Now is the time to harness nuclear energy for our country


There is merit and good sense in the decision of the Duterte administration and the Department of Energy under Sec. Alfonso Cusi to restudy the viability of nuclear energy as the possible long-term solution to the country‘s ever growing energy requirements

This includes the possible revival of the Bataan nuclear power plant (BNPP), which was commissioned and built during the time of President Ferdinand Marcos and was completed 32 years ago. Because of safety fears and the implacable opposition of President Corazon Aquino to the projects of her predecessor, the plant was mothballed. And the $ 2.3 billion the country spent in building the plant

was just written off as a wasted investment.

With the principal political opposition departed from the scene and the adduced safety fears with nuclear power largely discounted today, the administration of President Rodrigo Duterte is indubitably correct in seriously considering the possibility of bringing the BNPP into operation to meet the country’s growing energy needs.

Most of the objections and superstitions about nuclear energy are now no more than irrational fearfulness when we consider the nation‘s urgent need for sustainable and affordable energy.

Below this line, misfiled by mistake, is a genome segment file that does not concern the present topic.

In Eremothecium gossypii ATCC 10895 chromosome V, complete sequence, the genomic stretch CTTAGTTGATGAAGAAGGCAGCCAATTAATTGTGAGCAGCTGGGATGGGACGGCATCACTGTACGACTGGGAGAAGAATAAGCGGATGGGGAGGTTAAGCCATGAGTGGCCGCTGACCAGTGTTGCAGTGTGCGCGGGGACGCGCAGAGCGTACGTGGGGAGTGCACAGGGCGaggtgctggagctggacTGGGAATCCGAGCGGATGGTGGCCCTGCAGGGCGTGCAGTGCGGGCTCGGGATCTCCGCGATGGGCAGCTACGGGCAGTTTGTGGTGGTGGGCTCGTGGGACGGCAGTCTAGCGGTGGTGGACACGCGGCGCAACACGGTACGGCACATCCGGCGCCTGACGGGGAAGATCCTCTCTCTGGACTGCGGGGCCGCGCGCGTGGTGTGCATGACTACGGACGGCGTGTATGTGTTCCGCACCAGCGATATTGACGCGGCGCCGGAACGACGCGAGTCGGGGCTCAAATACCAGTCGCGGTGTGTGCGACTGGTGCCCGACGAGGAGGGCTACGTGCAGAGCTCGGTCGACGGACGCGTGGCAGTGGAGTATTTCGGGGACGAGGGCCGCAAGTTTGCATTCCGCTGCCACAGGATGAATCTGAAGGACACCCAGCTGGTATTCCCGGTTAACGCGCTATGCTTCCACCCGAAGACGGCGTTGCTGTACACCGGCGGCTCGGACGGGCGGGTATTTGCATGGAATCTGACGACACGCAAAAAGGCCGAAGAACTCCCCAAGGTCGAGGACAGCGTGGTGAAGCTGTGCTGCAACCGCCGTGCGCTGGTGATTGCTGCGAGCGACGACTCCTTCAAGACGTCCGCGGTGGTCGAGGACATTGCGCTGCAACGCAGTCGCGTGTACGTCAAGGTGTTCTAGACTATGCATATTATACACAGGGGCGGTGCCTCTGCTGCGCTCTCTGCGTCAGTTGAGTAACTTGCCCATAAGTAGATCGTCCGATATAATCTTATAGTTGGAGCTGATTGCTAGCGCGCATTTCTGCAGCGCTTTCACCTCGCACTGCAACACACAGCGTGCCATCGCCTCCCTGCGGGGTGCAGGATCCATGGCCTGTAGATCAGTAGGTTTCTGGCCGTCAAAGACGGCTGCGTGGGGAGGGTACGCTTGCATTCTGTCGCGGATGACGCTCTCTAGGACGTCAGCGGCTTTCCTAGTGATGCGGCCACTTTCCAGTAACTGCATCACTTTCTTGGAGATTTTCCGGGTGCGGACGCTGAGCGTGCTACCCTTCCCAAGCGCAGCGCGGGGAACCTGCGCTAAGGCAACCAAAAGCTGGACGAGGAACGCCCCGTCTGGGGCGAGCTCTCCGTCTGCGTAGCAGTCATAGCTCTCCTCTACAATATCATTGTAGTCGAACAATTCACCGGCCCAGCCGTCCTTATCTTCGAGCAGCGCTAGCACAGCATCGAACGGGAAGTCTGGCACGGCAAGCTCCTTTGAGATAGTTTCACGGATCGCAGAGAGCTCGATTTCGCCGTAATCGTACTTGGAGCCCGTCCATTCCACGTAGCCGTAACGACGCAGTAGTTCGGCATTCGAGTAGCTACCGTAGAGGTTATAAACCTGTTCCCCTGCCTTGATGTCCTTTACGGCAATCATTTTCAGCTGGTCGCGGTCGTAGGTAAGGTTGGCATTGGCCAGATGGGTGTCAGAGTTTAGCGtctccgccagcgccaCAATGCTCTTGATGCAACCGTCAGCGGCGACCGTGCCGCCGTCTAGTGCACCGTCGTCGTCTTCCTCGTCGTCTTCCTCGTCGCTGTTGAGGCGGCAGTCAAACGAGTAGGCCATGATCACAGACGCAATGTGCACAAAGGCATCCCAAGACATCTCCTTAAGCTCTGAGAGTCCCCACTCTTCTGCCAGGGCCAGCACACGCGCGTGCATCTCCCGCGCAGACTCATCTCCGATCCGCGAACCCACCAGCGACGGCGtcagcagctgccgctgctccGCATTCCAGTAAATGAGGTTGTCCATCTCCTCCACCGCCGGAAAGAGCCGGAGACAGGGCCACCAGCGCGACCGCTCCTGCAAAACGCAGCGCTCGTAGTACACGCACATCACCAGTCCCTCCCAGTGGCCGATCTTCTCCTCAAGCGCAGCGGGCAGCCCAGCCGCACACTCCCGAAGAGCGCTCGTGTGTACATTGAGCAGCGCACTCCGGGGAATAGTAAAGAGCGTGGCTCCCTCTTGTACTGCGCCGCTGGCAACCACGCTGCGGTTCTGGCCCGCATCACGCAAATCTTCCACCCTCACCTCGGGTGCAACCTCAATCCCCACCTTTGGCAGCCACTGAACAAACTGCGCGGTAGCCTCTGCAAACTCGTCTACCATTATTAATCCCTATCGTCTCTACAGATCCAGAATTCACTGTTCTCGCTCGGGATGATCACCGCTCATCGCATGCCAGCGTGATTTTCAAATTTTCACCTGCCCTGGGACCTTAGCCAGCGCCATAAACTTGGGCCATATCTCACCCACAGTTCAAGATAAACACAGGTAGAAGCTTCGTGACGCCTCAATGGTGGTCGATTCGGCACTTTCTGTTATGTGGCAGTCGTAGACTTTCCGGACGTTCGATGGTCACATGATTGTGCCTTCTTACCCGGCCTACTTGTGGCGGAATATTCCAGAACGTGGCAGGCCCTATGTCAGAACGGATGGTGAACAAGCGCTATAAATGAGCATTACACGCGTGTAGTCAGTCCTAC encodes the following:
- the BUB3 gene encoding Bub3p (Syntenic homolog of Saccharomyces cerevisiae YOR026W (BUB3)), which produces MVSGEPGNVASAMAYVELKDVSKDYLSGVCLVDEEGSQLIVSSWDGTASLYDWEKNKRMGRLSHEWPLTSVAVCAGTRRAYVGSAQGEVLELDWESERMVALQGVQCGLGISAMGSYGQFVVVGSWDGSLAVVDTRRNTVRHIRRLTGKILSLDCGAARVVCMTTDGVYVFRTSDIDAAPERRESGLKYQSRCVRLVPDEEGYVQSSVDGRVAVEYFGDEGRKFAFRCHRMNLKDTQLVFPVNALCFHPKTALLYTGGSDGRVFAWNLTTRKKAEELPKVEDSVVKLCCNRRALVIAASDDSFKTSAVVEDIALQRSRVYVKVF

They are even more irrational when we consider them side by side with the main advantages and superiority of nuclear power as an energy source, such as the following:

• Nuclear power is the safest, cleanest, and cheapest power-generator in the world today.

• No less than the World Health Organization has declared that nuclear energy is the least deadly among power generators.

• There are 30 countries today that have nuclear power in their energy mix, with more than 440 nuclear power plants in operation, more than 60 under construction, and more than a hundred planned. Among them are Russia, the United States, France, and England and Japan.

• “The [lowest]power rates in Europe today are in France. The cleanest country in terms of CO2 emissions and pollutions is France. Countries that have adopted it has a lot of economic benefits and environmental benefits to show for it,” said former congressman Mark Cojuangco, a leading Filipino advocate for the adoption of nuclear power.